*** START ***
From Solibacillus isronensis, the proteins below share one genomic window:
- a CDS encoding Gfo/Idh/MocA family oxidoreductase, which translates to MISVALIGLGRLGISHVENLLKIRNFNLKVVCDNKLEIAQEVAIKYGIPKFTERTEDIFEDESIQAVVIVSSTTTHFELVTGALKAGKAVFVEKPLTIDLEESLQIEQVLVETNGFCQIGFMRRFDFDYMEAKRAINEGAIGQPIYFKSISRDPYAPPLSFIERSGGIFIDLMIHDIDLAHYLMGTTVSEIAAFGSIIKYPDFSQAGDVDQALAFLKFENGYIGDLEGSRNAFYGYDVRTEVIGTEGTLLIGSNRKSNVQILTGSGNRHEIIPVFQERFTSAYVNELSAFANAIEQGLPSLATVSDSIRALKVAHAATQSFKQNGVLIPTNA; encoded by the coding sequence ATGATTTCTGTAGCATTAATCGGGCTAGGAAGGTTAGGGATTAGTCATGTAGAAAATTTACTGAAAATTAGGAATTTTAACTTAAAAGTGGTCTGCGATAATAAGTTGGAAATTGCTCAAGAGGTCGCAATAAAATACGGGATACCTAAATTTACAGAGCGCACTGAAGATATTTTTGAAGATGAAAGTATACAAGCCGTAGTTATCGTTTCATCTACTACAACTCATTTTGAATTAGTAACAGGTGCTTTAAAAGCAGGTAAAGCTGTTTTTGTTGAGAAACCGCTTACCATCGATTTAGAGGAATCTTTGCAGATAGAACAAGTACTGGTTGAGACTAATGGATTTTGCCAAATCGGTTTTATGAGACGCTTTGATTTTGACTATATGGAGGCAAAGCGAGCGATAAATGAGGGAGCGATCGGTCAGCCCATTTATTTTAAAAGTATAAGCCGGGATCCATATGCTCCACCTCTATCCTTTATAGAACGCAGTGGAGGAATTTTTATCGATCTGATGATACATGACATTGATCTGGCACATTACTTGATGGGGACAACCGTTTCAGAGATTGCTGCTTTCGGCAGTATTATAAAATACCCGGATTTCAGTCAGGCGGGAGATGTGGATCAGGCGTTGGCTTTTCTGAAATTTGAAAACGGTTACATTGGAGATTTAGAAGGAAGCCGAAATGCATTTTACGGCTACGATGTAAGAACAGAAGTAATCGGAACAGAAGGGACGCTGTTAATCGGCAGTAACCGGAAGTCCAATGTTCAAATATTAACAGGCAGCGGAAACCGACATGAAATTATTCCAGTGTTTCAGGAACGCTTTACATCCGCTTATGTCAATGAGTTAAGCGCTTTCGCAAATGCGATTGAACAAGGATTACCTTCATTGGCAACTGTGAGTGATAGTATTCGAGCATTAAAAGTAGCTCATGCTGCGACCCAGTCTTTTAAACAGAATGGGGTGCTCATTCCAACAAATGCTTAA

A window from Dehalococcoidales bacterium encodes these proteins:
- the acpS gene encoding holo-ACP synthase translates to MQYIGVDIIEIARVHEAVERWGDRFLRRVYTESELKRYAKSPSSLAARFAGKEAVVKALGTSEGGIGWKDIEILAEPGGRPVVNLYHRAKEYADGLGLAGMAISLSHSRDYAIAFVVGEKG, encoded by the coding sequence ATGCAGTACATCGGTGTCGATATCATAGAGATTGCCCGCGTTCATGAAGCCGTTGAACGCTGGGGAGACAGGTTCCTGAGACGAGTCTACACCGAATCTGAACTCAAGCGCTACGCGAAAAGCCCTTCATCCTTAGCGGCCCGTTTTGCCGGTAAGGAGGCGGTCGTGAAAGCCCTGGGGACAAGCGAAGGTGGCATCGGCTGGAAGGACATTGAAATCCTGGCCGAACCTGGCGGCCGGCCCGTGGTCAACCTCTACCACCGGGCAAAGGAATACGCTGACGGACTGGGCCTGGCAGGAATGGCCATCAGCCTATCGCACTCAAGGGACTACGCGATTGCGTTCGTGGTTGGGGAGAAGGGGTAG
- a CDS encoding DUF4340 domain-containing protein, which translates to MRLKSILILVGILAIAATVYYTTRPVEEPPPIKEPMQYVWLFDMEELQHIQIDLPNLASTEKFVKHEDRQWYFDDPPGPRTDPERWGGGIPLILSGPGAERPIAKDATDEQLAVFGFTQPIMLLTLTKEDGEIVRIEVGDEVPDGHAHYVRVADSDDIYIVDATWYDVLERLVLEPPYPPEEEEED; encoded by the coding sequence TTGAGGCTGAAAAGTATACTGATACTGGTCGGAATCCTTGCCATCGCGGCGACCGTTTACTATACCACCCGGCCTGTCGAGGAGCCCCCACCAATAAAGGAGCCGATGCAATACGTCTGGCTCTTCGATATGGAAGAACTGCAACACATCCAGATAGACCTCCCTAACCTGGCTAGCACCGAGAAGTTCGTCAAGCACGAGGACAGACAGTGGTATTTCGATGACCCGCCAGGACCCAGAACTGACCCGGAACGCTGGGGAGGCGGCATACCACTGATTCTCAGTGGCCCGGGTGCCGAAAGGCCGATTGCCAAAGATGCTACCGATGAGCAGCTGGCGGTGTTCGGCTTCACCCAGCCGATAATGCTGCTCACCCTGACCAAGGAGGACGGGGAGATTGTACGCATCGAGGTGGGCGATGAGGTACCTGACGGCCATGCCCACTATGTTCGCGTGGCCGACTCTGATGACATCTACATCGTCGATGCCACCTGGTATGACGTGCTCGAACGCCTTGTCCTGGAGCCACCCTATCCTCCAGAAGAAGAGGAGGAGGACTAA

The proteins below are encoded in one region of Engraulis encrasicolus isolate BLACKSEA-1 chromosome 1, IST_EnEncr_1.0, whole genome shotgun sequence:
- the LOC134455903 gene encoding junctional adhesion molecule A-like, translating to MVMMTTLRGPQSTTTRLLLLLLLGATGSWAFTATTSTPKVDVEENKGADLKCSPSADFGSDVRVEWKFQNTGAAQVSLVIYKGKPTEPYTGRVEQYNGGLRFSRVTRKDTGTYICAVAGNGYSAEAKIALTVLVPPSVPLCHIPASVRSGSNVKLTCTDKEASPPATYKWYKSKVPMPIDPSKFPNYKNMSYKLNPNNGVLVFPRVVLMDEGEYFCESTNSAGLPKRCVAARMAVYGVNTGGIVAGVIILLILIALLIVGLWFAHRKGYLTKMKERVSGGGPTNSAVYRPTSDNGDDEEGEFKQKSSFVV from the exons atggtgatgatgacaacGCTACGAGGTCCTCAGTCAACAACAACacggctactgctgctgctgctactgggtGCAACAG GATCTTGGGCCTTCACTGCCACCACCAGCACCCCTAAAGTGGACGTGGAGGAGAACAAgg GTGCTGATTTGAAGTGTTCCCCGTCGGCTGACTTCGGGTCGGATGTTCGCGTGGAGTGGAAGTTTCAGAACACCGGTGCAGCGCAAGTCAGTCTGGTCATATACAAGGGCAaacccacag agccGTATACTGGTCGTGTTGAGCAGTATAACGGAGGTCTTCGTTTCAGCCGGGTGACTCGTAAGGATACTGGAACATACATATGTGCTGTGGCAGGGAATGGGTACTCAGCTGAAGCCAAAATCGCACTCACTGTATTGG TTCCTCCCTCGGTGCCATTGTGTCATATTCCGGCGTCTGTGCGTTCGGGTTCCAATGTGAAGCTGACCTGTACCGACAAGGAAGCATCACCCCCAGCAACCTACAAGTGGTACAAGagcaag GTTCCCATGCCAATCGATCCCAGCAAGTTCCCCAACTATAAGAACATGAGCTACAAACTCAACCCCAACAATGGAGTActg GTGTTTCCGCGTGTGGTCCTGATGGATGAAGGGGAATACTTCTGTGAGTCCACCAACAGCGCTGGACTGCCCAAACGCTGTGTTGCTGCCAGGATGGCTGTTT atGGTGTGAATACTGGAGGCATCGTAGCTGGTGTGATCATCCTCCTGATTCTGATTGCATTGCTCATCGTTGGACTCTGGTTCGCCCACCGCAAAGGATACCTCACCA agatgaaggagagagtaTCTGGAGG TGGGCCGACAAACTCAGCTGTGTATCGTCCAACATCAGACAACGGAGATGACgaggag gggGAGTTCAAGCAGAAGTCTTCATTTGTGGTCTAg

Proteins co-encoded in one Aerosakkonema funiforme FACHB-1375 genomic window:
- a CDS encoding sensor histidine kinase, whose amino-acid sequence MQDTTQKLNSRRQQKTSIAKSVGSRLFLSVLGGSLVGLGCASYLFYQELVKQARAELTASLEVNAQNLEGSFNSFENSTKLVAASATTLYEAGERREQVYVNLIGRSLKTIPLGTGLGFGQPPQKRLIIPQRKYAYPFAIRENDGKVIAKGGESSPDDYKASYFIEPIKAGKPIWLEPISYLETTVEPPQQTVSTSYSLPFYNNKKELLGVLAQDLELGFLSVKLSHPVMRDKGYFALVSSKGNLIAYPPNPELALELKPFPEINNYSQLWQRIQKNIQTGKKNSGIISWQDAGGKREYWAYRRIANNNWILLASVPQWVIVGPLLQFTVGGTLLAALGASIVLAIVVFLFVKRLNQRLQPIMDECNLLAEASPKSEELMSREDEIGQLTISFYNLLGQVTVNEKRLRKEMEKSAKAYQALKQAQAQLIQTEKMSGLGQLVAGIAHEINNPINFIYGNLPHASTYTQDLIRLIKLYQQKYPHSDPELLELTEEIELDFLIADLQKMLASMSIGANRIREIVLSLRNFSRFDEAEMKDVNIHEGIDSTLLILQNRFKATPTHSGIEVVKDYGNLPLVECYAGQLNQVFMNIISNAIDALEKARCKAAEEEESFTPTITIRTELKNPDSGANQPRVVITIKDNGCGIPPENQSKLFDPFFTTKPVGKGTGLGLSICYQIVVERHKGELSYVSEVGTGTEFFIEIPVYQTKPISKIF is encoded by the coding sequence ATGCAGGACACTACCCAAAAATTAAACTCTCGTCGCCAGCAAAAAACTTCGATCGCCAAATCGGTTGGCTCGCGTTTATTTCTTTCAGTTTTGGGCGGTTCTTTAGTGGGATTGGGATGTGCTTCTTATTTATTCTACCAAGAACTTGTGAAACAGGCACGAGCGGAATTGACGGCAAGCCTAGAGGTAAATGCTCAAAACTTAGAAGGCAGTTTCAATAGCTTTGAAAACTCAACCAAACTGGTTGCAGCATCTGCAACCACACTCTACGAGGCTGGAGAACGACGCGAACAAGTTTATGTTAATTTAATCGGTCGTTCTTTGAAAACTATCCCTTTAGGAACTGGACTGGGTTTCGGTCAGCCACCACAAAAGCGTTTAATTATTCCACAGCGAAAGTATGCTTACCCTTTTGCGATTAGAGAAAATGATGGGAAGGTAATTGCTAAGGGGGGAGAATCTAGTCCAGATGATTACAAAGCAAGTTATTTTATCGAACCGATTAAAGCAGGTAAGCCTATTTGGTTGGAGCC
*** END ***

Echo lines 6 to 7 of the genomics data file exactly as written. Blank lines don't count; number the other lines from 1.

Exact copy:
The proteins below are encoded in one region of Engraulis encrasicolus isolate BLACKSEA-1 chromosome 1, IST_EnEncr_1.0, whole genome shotgun sequence:
- the LOC134455903 gene encoding junctional adhesion molecule A-like, translating to MVMMTTLRGPQSTTTRLLLLLLLGATGSWAFTATTSTPKVDVEENKGADLKCSPSADFGSDVRVEWKFQNTGAAQVSLVIYKGKPTEPYTGRVEQYNGGLRFSRVTRKDTGTYICAVAGNGYSAEAKIALTVLVPPSVPLCHIPASVRSGSNVKLTCTDKEASPPATYKWYKSKVPMPIDPSKFPNYKNMSYKLNPNNGVLVFPRVVLMDEGEYFCESTNSAGLPKRCVAARMAVYGVNTGGIVAGVIILLILIALLIVGLWFAHRKGYLTKMKERVSGGGPTNSAVYRPTSDNGDDEEGEFKQKSSFVV from the exons atggtgatgatgacaacGCTACGAGGTCCTCAGTCAACAACAACacggctactgctgctgctgctactgggtGCAACAG GATCTTGGGCCTTCACTGCCACCACCAGCACCCCTAAAGTGGACGTGGAGGAGAACAAgg GTGCTGATTTGAAGTGTTCCCCGTCGGCTGACTTCGGGTCGGATGTTCGCGTGGAGTGGAAGTTTCAGAACACCGGTGCAGCGCAAGTCAGTCTGGTCATATACAAGGGCAaacccacag agccGTATACTGGTCGTGTTGAGCAGTATAACGGAGGTCTTCGTTTCAGCCGGGTGACTCGTAAGGATACTGGAACATACATATGTGCTGTGGCAGGGAATGGGTACTCAGCTGAAGCCAAAATCGCACTCACTGTATTGG TTCCTCCCTCGGTGCCATTGTGTCATATTCCGGCGTCTGTGCGTTCGGGTTCCAATGTGAAGCTGACCTGTACCGACAAGGAAGCATCACCCCCAGCAACCTACAAGTGGTACAAGagcaag GTTCCCATGCCAATCGATCCCAGCAAGTTCCCCAACTATAAGAACATGAGCTACAAACTCAACCCCAACAATGGAGTActg GTGTTTCCGCGTGTGGTCCTGATGGATGAAGGGGAATACTTCTGTGAGTCCACCAACAGCGCTGGACTGCCCAAACGCTGTGTTGCTGCCAGGATGGCTGTTT atGGTGTGAATACTGGAGGCATCGTAGCTGGTGTGATCATCCTCCTGATTCTGATTGCATTGCTCATCGTTGGACTCTGGTTCGCCCACCGCAAAGGATACCTCACCA agatgaaggagagagtaTCTGGAGG TGGGCCGACAAACTCAGCTGTGTATCGTCCAACATCAGACAACGGAGATGACgaggag gggGAGTTCAAGCAGAAGTCTTCATTTGTGGTCTAg